Finally the President cannot dissolve Parliament until four and a half years have lapsed, unless requested by a vote of two thirds of the Members of Parliament. Unlike President Kumaratunga in 2004, the present President does not have the option of dissolving Parliament, even if he feels he can no longer work with the Prime Minister in office. As long as the Prime Minister has a parliamentary majority the President will be compelled to work with the Prime Minister for the next fifty four months, a prospect which President Sirisena may not relish.
To add to this the President’s actions qua President are now open for challenge in Fundamental Rights actions in the Supreme Court – except his power to declare war and peace. This would technically mean that even his appointment of a Prime Minister who does not command a Parliamentary majority is open to a challenge in the Supreme Court, although it is very unlikely that the Court would want to interfere.
Thus whether Mr. Wickremesinghe or Mr. Rajapksa is appointed the Prime Minister, somewhat like in France, the Prime Minister would have a greater degree of freedom to run the administration than existed during the operation of the present Constitution. This is despite the Executive President being yet the Head the Government and Cabinet of Ministers.
In view of this new role the Prime Minister is called upon to play and due to the fact that he has no effective control over either main political party, is President Maithripala Sirisena in danger of becoming irrelevant? Would he be compelled to only play a more or less ceremonial role-something like the role President D.B. Wijetunge played between August and November 1994, when the People’s Alliance was elected and Mrs. Kumaratunga appointed Prime Minister?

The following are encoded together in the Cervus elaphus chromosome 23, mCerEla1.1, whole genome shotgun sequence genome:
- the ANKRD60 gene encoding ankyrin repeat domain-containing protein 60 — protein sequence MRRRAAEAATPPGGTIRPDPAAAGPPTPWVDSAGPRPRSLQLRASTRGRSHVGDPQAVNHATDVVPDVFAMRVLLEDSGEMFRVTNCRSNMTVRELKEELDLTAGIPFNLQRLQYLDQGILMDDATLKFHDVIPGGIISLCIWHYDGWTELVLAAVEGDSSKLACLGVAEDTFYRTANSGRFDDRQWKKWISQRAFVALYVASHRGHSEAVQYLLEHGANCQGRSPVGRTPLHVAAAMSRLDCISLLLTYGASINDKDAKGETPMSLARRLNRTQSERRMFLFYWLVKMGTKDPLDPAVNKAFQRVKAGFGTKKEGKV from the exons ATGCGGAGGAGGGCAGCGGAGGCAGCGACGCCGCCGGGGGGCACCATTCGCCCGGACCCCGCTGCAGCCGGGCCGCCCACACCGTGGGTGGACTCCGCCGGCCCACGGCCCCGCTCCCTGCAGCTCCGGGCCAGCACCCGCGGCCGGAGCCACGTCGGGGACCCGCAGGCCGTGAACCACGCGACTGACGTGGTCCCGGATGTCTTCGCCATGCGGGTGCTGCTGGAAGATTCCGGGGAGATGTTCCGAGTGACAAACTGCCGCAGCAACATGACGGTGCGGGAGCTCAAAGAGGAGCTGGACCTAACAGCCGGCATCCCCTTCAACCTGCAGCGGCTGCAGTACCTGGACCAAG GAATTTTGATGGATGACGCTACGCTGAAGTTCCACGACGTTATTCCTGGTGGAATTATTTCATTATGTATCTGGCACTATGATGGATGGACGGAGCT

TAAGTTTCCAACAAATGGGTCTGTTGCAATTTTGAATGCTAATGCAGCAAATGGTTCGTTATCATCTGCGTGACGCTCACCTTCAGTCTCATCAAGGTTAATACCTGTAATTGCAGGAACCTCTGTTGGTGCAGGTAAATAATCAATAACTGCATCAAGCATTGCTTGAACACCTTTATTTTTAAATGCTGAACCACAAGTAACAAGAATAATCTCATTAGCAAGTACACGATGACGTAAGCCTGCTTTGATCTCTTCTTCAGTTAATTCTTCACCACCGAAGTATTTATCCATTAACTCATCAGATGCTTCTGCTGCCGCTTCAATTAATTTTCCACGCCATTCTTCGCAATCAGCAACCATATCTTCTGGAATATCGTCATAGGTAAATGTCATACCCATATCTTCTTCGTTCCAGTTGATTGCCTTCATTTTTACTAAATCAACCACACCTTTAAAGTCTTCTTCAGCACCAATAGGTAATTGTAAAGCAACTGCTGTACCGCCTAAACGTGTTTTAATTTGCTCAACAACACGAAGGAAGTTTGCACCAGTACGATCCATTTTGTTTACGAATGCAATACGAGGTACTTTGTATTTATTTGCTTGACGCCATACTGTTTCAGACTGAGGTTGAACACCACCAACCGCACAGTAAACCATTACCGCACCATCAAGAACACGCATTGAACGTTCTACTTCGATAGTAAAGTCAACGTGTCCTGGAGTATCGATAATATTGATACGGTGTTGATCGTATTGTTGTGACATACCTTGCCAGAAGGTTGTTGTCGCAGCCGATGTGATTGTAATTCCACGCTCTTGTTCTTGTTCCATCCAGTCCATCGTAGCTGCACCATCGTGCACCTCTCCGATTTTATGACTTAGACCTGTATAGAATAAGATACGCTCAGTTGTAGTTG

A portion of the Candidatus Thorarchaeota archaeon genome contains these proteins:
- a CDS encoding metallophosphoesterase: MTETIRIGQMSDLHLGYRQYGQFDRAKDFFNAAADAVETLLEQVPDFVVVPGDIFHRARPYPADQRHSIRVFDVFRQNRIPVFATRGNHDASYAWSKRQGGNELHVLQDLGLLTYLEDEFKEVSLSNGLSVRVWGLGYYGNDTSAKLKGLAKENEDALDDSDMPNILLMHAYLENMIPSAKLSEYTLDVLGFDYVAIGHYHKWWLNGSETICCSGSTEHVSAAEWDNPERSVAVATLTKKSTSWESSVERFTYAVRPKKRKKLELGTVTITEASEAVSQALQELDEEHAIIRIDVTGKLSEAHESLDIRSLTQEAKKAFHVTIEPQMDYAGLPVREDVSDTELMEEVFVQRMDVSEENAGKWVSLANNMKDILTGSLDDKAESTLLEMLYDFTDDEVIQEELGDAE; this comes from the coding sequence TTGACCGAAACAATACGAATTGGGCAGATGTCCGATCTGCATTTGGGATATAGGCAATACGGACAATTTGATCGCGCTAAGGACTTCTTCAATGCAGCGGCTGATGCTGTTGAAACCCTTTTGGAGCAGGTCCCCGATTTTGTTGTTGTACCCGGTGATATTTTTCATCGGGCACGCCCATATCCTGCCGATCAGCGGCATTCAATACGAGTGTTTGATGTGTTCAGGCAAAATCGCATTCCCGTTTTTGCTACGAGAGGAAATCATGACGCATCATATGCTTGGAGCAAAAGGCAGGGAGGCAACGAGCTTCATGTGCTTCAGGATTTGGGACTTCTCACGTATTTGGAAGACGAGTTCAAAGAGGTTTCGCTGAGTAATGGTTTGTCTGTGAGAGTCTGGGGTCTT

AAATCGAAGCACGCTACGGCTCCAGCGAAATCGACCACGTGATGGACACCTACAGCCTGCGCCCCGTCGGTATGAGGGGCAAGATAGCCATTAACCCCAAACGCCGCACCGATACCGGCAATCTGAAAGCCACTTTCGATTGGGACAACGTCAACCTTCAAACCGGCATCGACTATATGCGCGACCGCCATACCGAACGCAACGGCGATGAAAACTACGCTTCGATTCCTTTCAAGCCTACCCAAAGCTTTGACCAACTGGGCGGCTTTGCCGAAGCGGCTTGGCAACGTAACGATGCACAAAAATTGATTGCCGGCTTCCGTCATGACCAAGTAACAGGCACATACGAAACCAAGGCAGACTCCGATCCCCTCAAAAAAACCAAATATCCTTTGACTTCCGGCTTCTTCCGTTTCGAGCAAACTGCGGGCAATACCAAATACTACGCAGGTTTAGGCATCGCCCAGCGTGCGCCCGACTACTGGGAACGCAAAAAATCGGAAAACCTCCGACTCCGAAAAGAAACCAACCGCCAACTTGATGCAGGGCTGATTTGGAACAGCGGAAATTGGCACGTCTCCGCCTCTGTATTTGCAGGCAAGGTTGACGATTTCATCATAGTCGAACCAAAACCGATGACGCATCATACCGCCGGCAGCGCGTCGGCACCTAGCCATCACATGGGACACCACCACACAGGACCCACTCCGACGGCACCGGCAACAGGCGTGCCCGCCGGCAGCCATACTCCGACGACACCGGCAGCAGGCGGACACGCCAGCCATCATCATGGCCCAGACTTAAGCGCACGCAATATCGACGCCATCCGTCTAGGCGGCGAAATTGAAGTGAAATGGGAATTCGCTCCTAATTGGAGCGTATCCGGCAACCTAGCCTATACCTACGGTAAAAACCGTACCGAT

This need not be so. The President should use the very fact of his political neutrality to charter a new course for himself and the office he holds. When the Executive Presidency was first introduced it was thought that the Executive President would be a visionary, able to rise above partisan politics and act in the wider interests of the nation. Unfortunately every President from J.R. Jayewardene failed to rise above the fray and acted in a partisan manner detriment to the larger interests of the nation. These actions adversely impacted on the Rule of Law and the Independence of the Judiciary.
Now as a non-partisan President , Maithripala Sirisena should enhance his Constitutional role and to act as the moral voice of a nation, often tired of the partisan manner in which both main political parties tend to conduct the affairs of the State when in power. However for this to be done he will have to let go of his role in the UPFA.
With the new realignment of powers in mind the 19th amendment introduced Article 33(1) to the Constitution, specifying new duties on the Presidency including the duties to ensure that the Constitution is respected and upheld; to promote national reconciliation and integration; to ensure and facilitate the proper functioning of Constitutional Council and Independent Commissions and to ensure the creation of proper conditions for the conduct of free and fair elections and referenda.
The President should concentrate on these newly entrusted tasks, leaving the day to day administration to the Prime Minister and His Cabinet. He should use his Executive Powers to ensure that the new government keeps to the straight and narrow path. This would be easier when he does not exercise Ministerial office.
Thus in his new politically neutral role, President Maithripala Sirisena should strive to be a unifying force and to echo the voice of those who clamour to strengthen the people of this nation. He should ensure that his Prime Minister and Cabinet and officials comply not only with the law but also act ethically. He should compel them to be accountable in Government. He should ensure that the Constitutional Council, Independent Commissions are functional and empowered in the next five years.
By providing moral leadership to the nation Maithripala Sirisena can ensure that he and his Presidency will have a lasting legacy in the history of Sri Lanka.